Theory of Computing
Summer 2021 - Professor Burgin cares. One of the few that you can have from UCLA. Might be biased but I major in Math and most Math professors are not this nice and genuine. The materials and the way he teaches the materials are very organized. I was intimidated at first taking this class as I heard there'd be a lot long proofs (there are but most of them are not really that long) and logic traps (not really, he likes problems straightforward), but it turned out one of my favorites. I kinda like doing and solving the puzzles like these. Again. The professor is one of the true good ones. Homeworks, midterms and final are all very reasonable. As long as you care reciprocally about the course, it could be somehow challenging but you'd still be fine.
She is the worst professor I've had at UCLA. It is clear that at one time, she was a preeminent mind in her field (around 8th week, you do a section on "Greibach Normal Form"). I would guess that she was at one point a pretty good teacher as well- she at least makes attempts at humor, she seems to understand the material pretty well, and she seemed to at least mildly prefer that we learn something. That being said, she should have retired 10+ years ago. I sat in the third row, and I couldn't hear a word she said. She somehow managed to mumble in a quiet monotone. We started with 40 people in the class, and by the time I stopped going (around 6th week) there were only 12 students still showing up. Her course reader is a collection of fragmented sentences giving vague psuedocode descriptions of algorithms you've never heard of. The savior of this course was Brian Taigku, the TA. If you have to take this class, don't bother going to lecture- just go to your discussion section and you'll be fine. Greibach seems like a nice person, and I have nothing against her personally, but it is clear that she is at UCLA for the sole reason that she is a big name in the field of automata theory. I was surprised her bruinwalk raitings were so high- I suspect that people gave her some leniency because she IS a sweet old woman. Just not a good professor.
Fall 2022 - meka is amazing. his lectures are super insightful and genuinely thought provoking. i came in expecting to hate 181 but it ended up being one my favorite ucla cs classes. his exams aren't necessarily easy but i felt that they were fair. biggest tips for success in the class: 1. do all of the practice exams since your exams will have a similar structure 2. do the practice problems on the hw to the best of your ability. even if you can't do them completely on your own, make sure you understand the solutions. a similar problem usually comes up on the exam!
He was a good professor. While he didn't do much to spruce up the material, it in itself was fairly interesting and kept me interested. He's not the greatest lecturer, and occasionally strays off on tangents, but they are all fairly relevant and do not detract from the class. Exams are manageable, but our homework grader marked everyone down so liberally most people ended up getting around 20% on most of the homeworks. If you went and talked with Parker though he would listen to your arguments and make changes if he felt you had valid points. Parker is fairly accessible and you can tell that he is genuinely concerned about student learning, though he isn't the greatest lecturer.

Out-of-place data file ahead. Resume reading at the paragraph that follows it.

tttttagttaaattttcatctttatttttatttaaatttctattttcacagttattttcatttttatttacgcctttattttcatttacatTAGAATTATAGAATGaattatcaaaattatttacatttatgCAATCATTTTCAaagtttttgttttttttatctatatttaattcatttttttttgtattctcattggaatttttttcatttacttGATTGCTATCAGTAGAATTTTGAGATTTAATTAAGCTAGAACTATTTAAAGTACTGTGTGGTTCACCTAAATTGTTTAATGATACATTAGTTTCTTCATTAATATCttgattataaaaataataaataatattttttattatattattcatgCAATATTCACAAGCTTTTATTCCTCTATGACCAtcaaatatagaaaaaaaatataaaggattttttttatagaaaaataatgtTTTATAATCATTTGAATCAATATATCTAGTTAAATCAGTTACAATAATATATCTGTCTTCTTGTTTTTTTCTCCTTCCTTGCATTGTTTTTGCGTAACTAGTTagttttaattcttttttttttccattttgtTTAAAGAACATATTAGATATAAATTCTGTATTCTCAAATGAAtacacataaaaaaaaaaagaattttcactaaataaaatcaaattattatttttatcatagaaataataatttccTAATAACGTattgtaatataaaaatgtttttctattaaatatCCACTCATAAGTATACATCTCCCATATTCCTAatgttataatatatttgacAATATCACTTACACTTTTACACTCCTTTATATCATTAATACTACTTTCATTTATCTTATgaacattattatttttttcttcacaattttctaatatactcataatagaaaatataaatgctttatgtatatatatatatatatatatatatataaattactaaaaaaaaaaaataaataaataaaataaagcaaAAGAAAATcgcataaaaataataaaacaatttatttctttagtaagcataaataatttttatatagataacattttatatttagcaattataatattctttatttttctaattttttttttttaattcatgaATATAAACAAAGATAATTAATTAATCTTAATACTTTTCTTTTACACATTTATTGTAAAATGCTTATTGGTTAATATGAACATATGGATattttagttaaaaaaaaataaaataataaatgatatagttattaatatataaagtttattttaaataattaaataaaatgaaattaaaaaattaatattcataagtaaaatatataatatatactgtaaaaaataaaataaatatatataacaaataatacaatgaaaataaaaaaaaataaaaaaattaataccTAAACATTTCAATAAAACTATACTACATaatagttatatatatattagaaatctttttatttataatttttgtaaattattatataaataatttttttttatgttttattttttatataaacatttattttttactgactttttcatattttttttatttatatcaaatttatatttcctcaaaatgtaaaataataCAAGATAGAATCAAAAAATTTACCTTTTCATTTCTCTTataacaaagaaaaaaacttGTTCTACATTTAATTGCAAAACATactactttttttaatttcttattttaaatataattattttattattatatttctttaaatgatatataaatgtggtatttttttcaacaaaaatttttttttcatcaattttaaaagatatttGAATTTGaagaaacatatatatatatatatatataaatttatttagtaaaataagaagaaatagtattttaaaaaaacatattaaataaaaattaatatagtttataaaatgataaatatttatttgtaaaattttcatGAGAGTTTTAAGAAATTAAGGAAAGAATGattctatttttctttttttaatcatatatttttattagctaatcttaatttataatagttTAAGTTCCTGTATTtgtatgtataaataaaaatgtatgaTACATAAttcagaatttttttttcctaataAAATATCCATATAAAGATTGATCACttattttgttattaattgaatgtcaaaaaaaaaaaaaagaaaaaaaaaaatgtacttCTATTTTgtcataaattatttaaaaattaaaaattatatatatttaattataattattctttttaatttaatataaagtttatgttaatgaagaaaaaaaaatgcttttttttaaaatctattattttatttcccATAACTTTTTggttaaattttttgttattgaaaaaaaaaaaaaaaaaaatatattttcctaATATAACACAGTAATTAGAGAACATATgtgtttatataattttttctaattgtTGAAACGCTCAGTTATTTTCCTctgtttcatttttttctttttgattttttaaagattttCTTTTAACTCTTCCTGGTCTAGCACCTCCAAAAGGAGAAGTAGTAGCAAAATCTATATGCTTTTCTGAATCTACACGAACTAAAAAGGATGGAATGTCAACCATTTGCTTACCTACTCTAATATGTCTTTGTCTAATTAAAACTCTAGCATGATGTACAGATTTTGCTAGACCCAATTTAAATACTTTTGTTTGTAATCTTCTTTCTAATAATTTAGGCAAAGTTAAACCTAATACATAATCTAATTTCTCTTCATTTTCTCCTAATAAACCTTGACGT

Winter 2019 - What an amazing experience CS181 with Professor Sahai was. If you like mathematics, you are in for an absolute treat. Professor Sahai, in his own words, conducts the "advanced mathematical version" of CS181. Anyone who wants to take this class must be prepared to invest a considerable amount of effort. But the rewards are entirely commensurate with the effort. Professor Sahai's lectures involve extensive interactions with students and opportunities abound for extra credit. The homeworks, midterm and exam are all very interesting, and several questions are challenging. Some of them really require meditation and contemplation over the course of several days, and are not at all the type of questions that can be solved in one sitting of a few hours. Several ideas only came to my head while I was in the shower, walking around campus, or eating dinner. These ideas require time to germinate and develop. This is how mathematics is supposed to be done. This was by far the best CS class I ever took at UCLA. And Professor Sahai was the best professor I encountered in CS.
Spring 2023 - I don't know where all the old reviews for this professor went... but I really enjoyed taking Theory of Computing with this professor. If you can, definitely take it with Sherstov! Definitely one of my favorite CS courses at UCLA. He is definitely the best lecturer I've ever had (yes, better than Smallberg). He writes all his notes on a whiteboard, which I found very easy to follow. He is very passionate about the topics and explains them clearly and engagingly. His lectures are well-structured and he uses a lot of examples and diagrams to illustrate the concepts. I also highly recommend the office hours since it just makes everything click. The homeworks get challenging but they help you learn a lot and prepare you for the exams. The exams are fair and he provides practice exams that cover the main points. As for the curve, I'm pretty sure he just truncates 5 points for Midterms 1 & 2 and 10 points for the final. For example, the midterms were out of 30 points, but the maximum grade you can get is 25/25, so if you got 27/25, you would get 100%. I found this to be pretty generous.